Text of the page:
You’ve just been told that the next big business decision is to take your company global online. Now, as exciting as this may sound, it’s also pretty daunting. So, what do you do next? Decide that France is nice this time of year and book the next flight to Paris to lap up some French culture? Well, as nice as that would be, it probably wouldn’t impress your boss as much as doing some smart research to identify which market to tackle first.
There are so many ways to start this process, so here are our top six tools and tips to help you on your way.
1. Google Market Finder
One of the easiest and quickest tools you can use to decide where to take your business next is Google Market Finder. Google Market Finder allows you to view opportunities in regions or specific countries. When you enter the URL of your website, the tool will automatically transfer the categories of the products you sell or services you provide, up to a maximum of five. You can also input your own manually if this does not give you the best matches.
Market Finder then recommends a list of potential markets for your business to expand into, based on a number of factors, including monthly search volumes, average cost-per-click and household disposable income. If you have an account you can shortlist up to three countries and more information is available, including languages spoken in that country and buying behaviour.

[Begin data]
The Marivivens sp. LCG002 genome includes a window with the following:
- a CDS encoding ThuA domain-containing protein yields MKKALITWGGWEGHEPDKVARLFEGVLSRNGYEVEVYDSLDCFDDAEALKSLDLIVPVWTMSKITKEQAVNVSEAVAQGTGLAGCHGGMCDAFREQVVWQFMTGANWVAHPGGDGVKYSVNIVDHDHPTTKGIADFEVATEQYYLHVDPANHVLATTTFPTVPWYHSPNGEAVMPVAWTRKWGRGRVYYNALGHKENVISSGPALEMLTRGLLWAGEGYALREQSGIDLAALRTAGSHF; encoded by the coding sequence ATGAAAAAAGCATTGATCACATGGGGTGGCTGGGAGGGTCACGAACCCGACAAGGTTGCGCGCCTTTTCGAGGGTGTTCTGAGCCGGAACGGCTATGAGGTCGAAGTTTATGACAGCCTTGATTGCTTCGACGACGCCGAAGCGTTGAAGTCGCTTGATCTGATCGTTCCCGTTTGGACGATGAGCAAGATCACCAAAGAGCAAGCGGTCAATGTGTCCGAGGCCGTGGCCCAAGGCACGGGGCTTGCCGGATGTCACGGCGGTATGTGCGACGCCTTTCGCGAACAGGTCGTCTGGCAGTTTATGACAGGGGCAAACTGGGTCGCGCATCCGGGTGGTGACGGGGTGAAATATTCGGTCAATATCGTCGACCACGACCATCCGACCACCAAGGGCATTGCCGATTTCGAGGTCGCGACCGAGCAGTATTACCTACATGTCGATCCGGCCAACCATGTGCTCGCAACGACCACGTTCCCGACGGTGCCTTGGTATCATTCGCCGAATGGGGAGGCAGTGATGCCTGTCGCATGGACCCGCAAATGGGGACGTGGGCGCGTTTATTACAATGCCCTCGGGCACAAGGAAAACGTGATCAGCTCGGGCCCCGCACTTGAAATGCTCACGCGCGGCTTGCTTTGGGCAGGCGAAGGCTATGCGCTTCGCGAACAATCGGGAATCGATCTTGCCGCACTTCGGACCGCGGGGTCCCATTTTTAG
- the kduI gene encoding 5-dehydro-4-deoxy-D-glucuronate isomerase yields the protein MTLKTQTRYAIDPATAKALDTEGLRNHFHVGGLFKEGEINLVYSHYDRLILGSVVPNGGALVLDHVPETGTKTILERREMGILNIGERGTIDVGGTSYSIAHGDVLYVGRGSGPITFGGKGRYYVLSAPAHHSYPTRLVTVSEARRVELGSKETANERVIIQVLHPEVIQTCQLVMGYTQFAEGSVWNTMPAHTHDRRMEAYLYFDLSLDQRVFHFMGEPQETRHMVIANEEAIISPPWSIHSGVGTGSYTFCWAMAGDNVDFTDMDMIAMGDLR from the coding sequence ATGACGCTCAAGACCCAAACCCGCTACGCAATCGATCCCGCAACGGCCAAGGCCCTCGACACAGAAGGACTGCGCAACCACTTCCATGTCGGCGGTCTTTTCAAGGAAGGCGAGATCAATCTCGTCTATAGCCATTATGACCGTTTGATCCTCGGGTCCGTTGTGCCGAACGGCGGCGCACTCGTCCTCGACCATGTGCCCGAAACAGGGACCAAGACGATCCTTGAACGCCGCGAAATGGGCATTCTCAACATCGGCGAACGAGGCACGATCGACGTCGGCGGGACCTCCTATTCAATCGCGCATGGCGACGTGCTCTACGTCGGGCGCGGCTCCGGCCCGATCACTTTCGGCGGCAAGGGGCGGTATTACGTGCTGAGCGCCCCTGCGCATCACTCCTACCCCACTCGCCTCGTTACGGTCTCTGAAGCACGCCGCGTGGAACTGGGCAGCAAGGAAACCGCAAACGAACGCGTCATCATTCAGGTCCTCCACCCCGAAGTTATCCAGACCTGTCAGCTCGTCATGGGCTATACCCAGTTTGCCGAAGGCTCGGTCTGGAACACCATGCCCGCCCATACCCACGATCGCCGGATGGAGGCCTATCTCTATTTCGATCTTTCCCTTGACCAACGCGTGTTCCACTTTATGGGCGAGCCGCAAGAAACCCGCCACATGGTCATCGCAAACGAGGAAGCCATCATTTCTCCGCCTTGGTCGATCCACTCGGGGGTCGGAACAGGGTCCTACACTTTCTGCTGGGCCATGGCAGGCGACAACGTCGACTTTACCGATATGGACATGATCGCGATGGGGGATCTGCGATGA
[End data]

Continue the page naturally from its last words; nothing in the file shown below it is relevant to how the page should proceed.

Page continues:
As an example below, if you are a UK-based company, with product categories that include dresses and skirts, it might be surprising that Mexico offers a big opportunity.
Although this tool is great for shortlisting markets to explore further, it is important to note that the translations of the words are done by machine algorithm, and you cannot see the keywords it has chosen to input. The tool also doesn’t consider factors such as why there is no competition and search intent. For example, your product or service may be freely available via a government scheme.
2. Consumer Barometer
Another handy Google toolbox comes in the form of the Consumer Barometer. The Consumer barometer is actually four tools in one which helps you to understand how people in different countries interact with the internet.
In the Graph Builder, you can build a picture of how people use the internet in your target countries. If we use the example above and drill into the top three opportunities, we can see that almost half of people in Brazil don’t use the internet for personal purposes, which reduces the size of the opportunity in Brazil. Each of the questions provides additional insights, such as what people in your target market are doing online, on what devices, and how frequently. You can add in your target demographic for example females aged 25-34 to refine further. In our example, we can see that 65% of females aged 25-34 in Brazil use their smartphones to use search engines on a weekly basis.
There are three other tools within the Consumer Barometer suite (Trended Data, Audience Stories, and Curated Insights), but the Graph Builder does offer more granular information.
Consumer Barometer is a really great tool to have a play with and get some understanding of the behaviours of your potential consumers in other countries.
Alexa ranks websites on traffic rather than SERP results, meaning you can see a better picture of which are the most popular sites in markets you are thinking of entering.
Going back to our example, we have now decided that Brazil probably isn’t the right market for entry but identified Mexico as an option. If we now use Alexa to “Browse Top Sites” in Mexico, we can see in terms of traffic the top 500 sites in that market. Ranking very highly in Mexico are social media platforms, which could indicate that if your products or service lends itself well to social advertising, you could have a good fit here.